• One of the most well-known of the new banks, Starling Bank was also in the running.
  • “Challenger brands” TSB, Metro Bank, Nationwide, Co-operative Bank and CYBG entered the fray.
  • And a few outsiders in the form of Hampden & Co (a less widely known newcomer), Sweden’s Handelsbanken and private bank Arbuthnot Latham & Co. provided further healthy competition.

The winners:

1st - Metro Bank

2nd - Starling

3rd - Clearbank in partnership with Tide

Race - Pool B

How the organisers describe it:

“To facilitate the modernisation of existing business current account offerings or the development of new business current accounts or ancillary product propositions for SMEs in the UK.”

What that means:

The contenders in this race are looking to either launch a business banking proposition, or bring a legacy one up to date. Startups and incumbents have pretty much equal chances on paper.

Who entered the race?

We don’t know yet, the window for applications only opened at the beginning of February and closes in March. That said, there is no rule that says those who missed out on Pool A cannot also apply to Pool B.

Race - Pool C

How the organisers describe it:

“To facilitate the expansion of business offerings to include, lending or payments services to SMEs in the United Kingdom or international payments services to SMEs in the United Kingdom.”

What that means:

Pretty much does what it says on the tin, this pool is open to entrants looking to make the currently very painful and expensive processes of getting credit and making payments easier and cheaper for SMEs.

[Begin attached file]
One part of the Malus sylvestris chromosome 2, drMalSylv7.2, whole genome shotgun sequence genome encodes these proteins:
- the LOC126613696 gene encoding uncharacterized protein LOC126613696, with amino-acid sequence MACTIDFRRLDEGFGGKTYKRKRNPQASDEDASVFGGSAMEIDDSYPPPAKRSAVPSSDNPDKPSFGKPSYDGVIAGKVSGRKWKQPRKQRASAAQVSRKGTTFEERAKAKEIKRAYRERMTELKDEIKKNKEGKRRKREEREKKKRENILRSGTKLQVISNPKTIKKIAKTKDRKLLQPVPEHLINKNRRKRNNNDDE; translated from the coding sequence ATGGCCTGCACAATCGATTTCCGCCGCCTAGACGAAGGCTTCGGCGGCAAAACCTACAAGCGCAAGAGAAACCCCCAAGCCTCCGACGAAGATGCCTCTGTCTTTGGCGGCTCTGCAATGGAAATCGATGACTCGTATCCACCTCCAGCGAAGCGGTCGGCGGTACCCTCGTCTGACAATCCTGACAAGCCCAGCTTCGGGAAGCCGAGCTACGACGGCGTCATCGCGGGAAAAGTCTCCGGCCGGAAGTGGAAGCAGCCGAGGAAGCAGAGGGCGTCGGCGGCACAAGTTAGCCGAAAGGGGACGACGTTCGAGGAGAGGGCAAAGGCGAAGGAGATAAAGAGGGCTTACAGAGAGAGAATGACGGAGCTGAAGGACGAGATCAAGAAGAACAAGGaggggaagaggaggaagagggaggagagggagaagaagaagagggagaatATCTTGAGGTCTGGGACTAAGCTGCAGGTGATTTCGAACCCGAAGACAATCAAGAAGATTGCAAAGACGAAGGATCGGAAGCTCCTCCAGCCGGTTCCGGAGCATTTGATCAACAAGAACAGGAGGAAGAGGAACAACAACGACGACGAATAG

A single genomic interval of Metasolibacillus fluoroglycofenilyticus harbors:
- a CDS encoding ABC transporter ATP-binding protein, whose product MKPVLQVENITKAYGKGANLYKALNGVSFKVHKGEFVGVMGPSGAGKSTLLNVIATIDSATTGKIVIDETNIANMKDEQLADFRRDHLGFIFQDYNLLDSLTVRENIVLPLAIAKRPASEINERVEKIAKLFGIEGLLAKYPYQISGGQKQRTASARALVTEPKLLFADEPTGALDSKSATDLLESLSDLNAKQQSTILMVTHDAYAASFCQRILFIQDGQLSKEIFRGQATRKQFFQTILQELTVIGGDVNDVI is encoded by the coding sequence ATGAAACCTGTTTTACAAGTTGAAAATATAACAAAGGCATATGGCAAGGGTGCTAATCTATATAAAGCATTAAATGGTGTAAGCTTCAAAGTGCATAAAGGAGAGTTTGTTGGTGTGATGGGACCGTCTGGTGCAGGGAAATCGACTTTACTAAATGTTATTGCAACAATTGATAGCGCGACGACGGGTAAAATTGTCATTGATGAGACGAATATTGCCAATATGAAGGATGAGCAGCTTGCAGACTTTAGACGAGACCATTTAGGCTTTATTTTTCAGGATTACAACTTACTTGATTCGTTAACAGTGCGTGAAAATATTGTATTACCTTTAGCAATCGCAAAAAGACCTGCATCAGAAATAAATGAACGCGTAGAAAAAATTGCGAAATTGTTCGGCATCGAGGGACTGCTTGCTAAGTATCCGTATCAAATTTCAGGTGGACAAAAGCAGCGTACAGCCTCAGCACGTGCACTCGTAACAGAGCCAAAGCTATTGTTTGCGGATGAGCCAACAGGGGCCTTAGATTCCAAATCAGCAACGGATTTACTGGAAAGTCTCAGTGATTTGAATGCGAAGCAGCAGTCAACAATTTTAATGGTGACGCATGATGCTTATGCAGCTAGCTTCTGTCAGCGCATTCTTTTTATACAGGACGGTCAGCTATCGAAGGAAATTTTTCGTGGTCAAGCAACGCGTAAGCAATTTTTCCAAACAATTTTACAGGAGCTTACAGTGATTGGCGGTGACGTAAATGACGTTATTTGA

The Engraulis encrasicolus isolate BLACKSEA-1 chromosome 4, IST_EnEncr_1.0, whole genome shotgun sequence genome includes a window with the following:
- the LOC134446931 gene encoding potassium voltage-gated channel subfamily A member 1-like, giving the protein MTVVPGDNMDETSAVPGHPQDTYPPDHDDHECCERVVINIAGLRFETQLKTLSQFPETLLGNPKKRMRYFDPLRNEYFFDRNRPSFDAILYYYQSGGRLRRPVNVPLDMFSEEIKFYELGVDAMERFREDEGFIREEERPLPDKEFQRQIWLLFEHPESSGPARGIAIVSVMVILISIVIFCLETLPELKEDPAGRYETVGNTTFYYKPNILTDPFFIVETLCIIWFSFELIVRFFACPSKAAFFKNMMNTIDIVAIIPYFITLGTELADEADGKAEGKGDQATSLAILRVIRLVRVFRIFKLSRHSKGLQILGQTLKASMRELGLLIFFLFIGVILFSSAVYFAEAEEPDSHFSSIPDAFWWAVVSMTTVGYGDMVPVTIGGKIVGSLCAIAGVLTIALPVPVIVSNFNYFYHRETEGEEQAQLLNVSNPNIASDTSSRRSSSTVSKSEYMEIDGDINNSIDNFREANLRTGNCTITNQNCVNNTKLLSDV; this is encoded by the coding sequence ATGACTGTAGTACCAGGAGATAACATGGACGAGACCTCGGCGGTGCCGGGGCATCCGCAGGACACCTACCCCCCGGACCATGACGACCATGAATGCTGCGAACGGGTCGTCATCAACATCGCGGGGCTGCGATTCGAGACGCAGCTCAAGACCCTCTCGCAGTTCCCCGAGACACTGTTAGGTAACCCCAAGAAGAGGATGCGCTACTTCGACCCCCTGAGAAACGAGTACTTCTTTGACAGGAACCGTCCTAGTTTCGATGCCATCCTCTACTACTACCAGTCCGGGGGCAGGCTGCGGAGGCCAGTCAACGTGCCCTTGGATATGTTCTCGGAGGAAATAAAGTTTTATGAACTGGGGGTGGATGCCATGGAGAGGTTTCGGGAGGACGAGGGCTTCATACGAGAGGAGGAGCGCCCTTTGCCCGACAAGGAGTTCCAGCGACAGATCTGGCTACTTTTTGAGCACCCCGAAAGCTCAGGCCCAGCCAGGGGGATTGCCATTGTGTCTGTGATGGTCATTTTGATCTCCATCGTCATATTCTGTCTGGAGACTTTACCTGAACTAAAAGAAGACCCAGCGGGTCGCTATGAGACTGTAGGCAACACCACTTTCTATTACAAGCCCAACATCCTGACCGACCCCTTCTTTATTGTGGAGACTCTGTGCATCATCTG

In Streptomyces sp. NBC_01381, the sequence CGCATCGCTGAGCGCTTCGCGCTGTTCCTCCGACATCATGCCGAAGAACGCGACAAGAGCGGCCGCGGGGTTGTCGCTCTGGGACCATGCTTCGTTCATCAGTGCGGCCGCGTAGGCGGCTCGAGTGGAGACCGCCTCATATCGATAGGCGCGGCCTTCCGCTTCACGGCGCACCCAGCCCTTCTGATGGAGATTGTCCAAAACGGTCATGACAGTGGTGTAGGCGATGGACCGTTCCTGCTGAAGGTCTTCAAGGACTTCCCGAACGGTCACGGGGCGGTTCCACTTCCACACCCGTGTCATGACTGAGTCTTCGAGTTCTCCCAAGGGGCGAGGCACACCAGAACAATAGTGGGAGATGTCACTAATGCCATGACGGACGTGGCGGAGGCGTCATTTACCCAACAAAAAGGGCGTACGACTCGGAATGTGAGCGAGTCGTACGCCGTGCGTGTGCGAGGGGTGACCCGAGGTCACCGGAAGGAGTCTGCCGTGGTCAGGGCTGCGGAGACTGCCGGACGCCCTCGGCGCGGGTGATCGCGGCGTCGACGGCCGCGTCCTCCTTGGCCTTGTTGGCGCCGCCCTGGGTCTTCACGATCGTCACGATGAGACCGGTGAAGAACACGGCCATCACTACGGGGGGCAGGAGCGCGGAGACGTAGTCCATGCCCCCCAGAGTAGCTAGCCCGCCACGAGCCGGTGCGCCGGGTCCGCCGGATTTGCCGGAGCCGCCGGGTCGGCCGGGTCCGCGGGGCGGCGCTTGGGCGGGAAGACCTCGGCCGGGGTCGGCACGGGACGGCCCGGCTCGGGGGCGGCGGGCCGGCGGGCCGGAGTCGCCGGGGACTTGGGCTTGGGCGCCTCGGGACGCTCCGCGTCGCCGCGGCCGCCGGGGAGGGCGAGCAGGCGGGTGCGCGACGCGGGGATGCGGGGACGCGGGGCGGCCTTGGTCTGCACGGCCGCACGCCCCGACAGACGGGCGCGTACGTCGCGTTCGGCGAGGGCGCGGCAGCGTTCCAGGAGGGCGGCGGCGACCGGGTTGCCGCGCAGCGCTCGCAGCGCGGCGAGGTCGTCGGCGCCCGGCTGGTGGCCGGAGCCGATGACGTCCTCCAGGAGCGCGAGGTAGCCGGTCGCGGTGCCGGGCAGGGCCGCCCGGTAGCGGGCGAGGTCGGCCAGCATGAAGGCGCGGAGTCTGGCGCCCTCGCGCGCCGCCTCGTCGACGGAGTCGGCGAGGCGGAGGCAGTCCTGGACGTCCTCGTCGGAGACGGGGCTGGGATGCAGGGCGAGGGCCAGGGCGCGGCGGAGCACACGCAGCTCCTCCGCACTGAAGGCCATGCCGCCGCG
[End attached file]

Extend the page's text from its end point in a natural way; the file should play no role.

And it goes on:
Who entered the race?

The application window doesn’t open til May but the specialist SME lenders such as Funding Circle and iwoca seem likely candidates. It’s possible some of the big banks that have recently launched SME lending operations, for examples Natwest’s ESME could also decide they want a piece of the action.

Race - Pool D

How the organisers describe it:

“To facilitate the commercialisation of financial technology that is relevant to SMEs.”

What that means:

Pretty much anything goes, the scope for this pool is very broad given that the definition of a service that is “usable by SME” and competes with bank accounts very tough to quantify. That explains why the organisation in charge of handling the Remedies (BCR) started generating awareness back in May 2018. The application window is also much longer for this pool, it opened in November 2018 and closes in April 2019.

Who entered the race?

As yet we don’t know, but given how big the UK’s fintech ecosystem is and how broad the scope for potential applicants appears, this could be the race with the most entrants and the toughest to win.

What’s next?

The hope is that the result of the remedies fund will be increased competition and a greater variety of more suitable products in SME banking market. Some industry commentators and participants feared that if the bigger banks won the big prizes that smaller, newer players would fall by the wayside and the opposite would happen. Thus far these fears have been proven wrong and the challengers have won the first round, but it remains to be seen what they will do with their winnings.

It’s worth noting that we’ve already seen huge growth in the number providers of SME financial services in the UK, without the help of remedies fund, which means there is already more competition than in 2008. And if a big bank does win one of the big prizes and uses it to create outstanding financial products for this previously unloved market, then that’s no bad thing either.